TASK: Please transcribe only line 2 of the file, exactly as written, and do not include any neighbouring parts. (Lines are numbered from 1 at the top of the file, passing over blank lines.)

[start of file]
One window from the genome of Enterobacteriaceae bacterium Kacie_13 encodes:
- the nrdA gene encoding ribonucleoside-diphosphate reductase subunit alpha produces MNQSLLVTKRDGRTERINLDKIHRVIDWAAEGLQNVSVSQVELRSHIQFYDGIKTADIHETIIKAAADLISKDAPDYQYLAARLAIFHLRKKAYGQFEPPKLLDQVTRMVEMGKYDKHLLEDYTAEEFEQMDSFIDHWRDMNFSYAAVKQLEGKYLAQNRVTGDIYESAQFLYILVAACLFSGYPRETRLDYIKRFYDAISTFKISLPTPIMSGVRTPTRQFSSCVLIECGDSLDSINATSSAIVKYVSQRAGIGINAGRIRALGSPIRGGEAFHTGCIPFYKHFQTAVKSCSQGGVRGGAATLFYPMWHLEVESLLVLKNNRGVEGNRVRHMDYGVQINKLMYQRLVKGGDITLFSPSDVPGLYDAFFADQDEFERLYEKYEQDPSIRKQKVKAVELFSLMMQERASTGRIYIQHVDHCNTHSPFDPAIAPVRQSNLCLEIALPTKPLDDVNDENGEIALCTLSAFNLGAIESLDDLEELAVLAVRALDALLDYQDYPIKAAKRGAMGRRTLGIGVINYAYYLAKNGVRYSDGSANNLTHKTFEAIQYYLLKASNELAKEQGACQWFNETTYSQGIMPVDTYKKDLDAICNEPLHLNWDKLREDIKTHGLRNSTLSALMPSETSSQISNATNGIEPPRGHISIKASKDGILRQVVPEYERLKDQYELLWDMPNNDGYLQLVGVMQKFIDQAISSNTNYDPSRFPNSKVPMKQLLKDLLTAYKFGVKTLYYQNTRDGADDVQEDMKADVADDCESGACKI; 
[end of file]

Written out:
- the nrdA gene encoding ribonucleoside-diphosphate reductase subunit alpha produces MNQSLLVTKRDGRTERINLDKIHRVIDWAAEGLQNVSVSQVELRSHIQFYDGIKTADIHETIIKAAADLISKDAPDYQYLAARLAIFHLRKKAYGQFEPPKLLDQVTRMVEMGKYDKHLLEDYTAEEFEQMDSFIDHWRDMNFSYAAVKQLEGKYLAQNRVTGDIYESAQFLYILVAACLFSGYPRETRLDYIKRFYDAISTFKISLPTPIMSGVRTPTRQFSSCVLIECGDSLDSINATSSAIVKYVSQRAGIGINAGRIRALGSPIRGGEAFHTGCIPFYKHFQTAVKSCSQGGVRGGAATLFYPMWHLEVESLLVLKNNRGVEGNRVRHMDYGVQINKLMYQRLVKGGDITLFSPSDVPGLYDAFFADQDEFERLYEKYEQDPSIRKQKVKAVELFSLMMQERASTGRIYIQHVDHCNTHSPFDPAIAPVRQSNLCLEIALPTKPLDDVNDENGEIALCTLSAFNLGAIESLDDLEELAVLAVRALDALLDYQDYPIKAAKRGAMGRRTLGIGVINYAYYLAKNGVRYSDGSANNLTHKTFEAIQYYLLKASNELAKEQGACQWFNETTYSQGIMPVDTYKKDLDAICNEPLHLNWDKLREDIKTHGLRNSTLSALMPSETSSQISNATNGIEPPRGHISIKASKDGILRQVVPEYERLKDQYELLWDMPNNDGYLQLVGVMQKFIDQAISSNTNYDPSRFPNSKVPMKQLLKDLLTAYKFGVKTLYYQNTRDGADDVQEDMKADVADDCESGACKI; 